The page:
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Urban Crown: Metropolitan Kansas City Performing Arts Center by Moshe Safdie and Associates
Kansas City, Missouri: Graceful forms atop a hill signal a new international landmark - and urban renewal.
by Kristen Richards
July 29, 2002
In a shaky economy, the first budget cuts almost always seem to be in the arts on national, state, and local levels. The arts community in Kansas City, Missouri, was caught by surprise last week when a $736 million tax initiative, called Bistate II, was postponed until 2004. (A bone of contention is that the initiative tied non-profit arts organizations, which would have received about $368 million, to new construction and improvements of for-profit sports stadiums as well.)
But that has not put a damper on the plans – and enthusiasm – for the city’s newest landmark: the $304 million Metropolitan Kansas City Performing Arts Center (MKCPAC). Designed by Moshe Safdie and Associates, the center will be more than just a striking profile on the city skyline and an international landmark. Its location, atop the ridgeline of a 17.5-acre site, is expected to become a focal point for urban renewal and community activity in the downtown area. (Last Wednesday, The Kansas City Star announced plans to build a $199 million, 430,000-square-foot printing plant that will redevelop two downtown blocks that are only about six blocks from the MKCPAC site – the architect has not been selected.)
The 360,000-square-foot performing arts center will be home to the Kansas City Symphony, the Kansas City Ballet, the Lyric Opera, and other arts organizations. It will contain three performing spaces — a 2,200-seat ballet/opera house, a 1,800-seat concert hall, and a 500-seat flexible, experimental theater (to be built later) — all spilling out into a central glass-enclosed lobby area and lush terraced gardens overlooking the city. The plans also include a restaurant and café, and theater offices, rehearsal rooms, and support spaces.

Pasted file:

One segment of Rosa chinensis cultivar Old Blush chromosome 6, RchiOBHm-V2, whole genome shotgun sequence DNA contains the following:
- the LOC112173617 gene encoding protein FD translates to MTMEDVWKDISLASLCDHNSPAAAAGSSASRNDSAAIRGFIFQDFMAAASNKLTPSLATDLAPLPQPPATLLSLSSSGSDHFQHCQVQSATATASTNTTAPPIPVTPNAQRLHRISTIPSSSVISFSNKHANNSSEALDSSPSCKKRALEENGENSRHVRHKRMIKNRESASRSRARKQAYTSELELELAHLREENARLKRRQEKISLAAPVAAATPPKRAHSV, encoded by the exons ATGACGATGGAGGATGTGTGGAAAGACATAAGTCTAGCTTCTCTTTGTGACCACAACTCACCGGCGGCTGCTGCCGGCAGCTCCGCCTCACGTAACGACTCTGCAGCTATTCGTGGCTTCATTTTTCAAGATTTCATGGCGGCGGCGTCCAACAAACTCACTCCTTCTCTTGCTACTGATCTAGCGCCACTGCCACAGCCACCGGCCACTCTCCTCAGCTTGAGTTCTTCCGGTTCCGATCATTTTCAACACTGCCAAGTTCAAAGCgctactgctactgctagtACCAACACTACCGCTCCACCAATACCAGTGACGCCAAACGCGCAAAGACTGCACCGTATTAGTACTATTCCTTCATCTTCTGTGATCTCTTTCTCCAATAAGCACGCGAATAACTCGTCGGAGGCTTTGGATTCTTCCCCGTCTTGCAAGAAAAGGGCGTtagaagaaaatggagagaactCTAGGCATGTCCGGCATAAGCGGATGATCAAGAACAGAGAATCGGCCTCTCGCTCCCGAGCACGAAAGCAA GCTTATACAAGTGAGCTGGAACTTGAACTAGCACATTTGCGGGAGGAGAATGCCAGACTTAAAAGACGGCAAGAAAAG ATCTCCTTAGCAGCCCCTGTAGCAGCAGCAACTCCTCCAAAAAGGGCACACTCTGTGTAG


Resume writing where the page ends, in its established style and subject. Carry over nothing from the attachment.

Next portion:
“Kansas City’s performing arts center takes full advantage of the hillside where it sits and essentially becomes part of the landscape,” says Safdie. “It’s a very large area that has allowed me the freedom to plan as much for gardens as for concert halls. My goal as an architect is to create a structure that reflects and inspires its community.”
Joining Safdie’s team are Theatre Projects Consultants (TPC), which is responsible for the design and planning of performance spaces and equipment, and acoustic specialists Artec Consultants Inc. Kansas City-based BNIM Architects (Berkebile Nelson Immenschuh McDowell) is the Architect-of-Record. Ken Dworak, the center’s project manager and board member, will oversee the creation of the center scheduled to begin construction in 2004 and completed in 2007.
“The performing arts center’s spectacular design will be unlike anything ever seen in Kansas City,” said Julia Irene Kauffman, president of the board and chairman of the Muriel McBrien Kauffman Foundation, which has announced plans to contribute $80 million to the project. An additional $25 million has been pledged from a donor advisory fund at the Greater Kansas City Community Foundation, which Kauffman oversees. Most of the $304 million for the center will be raised privately.
Artist’s Vision By Moshe Safdie
The three performing halls are placed along the ridgeline facing south. A common glazed foyer serves the two major halls; a separate smaller foyer is attached to the experimental theater.
As the site slopes towards the south, the drive-through road cuts under the foyer, forming a generous drop-off area. Patrons proceed to a lower lobby, which opens to the view south and the terraced gardens, and then enter by grand stair or elevator to the main lobby. Drivers can then proceed to the parking area located below the terraced gardens.
The enveloping structure of the complex is formed by a series of undulating vertical segments of a circle forming the northern container of the theater’s back stage, concert hall, and experimental theater. As they ascend, they form a segmented, gently curving crown to the building. From this crest, the roof descends in a curve following the geometry of a torus of light cables, metal, and glass structure toward the south. The roof intersects with an outwardly inclined and curved glass wall, which contains the foyer towards the southern view. The tensile forces of the suspended glass roof of the foyer are counteracted by a series of cables tying down the structure to anchors at the entrance terrace. The curved, segmented northern walls are sheathed with silvery stainless steel and punctuated by acid-etched, limestone colored, pre-cast concrete perpendicular walls.
The roof is stainless steel over the performing halls, changing to glass over the foyers. The glass enclosure opens the foyer to dramatic views of the sky and skyline. At night, seen from the exterior (from Crown Center and further south), the glazing disappears and reveals the dramatically lit theater facades and activity within the public areas, café, and restaurant.
The theater facades are sheathed with beech wood panels forming continuous curved, stacked balconies. The various lounges form sculptural shapes visible under the glass structure.
The structure steps with the natural topography and is served by a linear, glazed internal gallery that extends from north to south.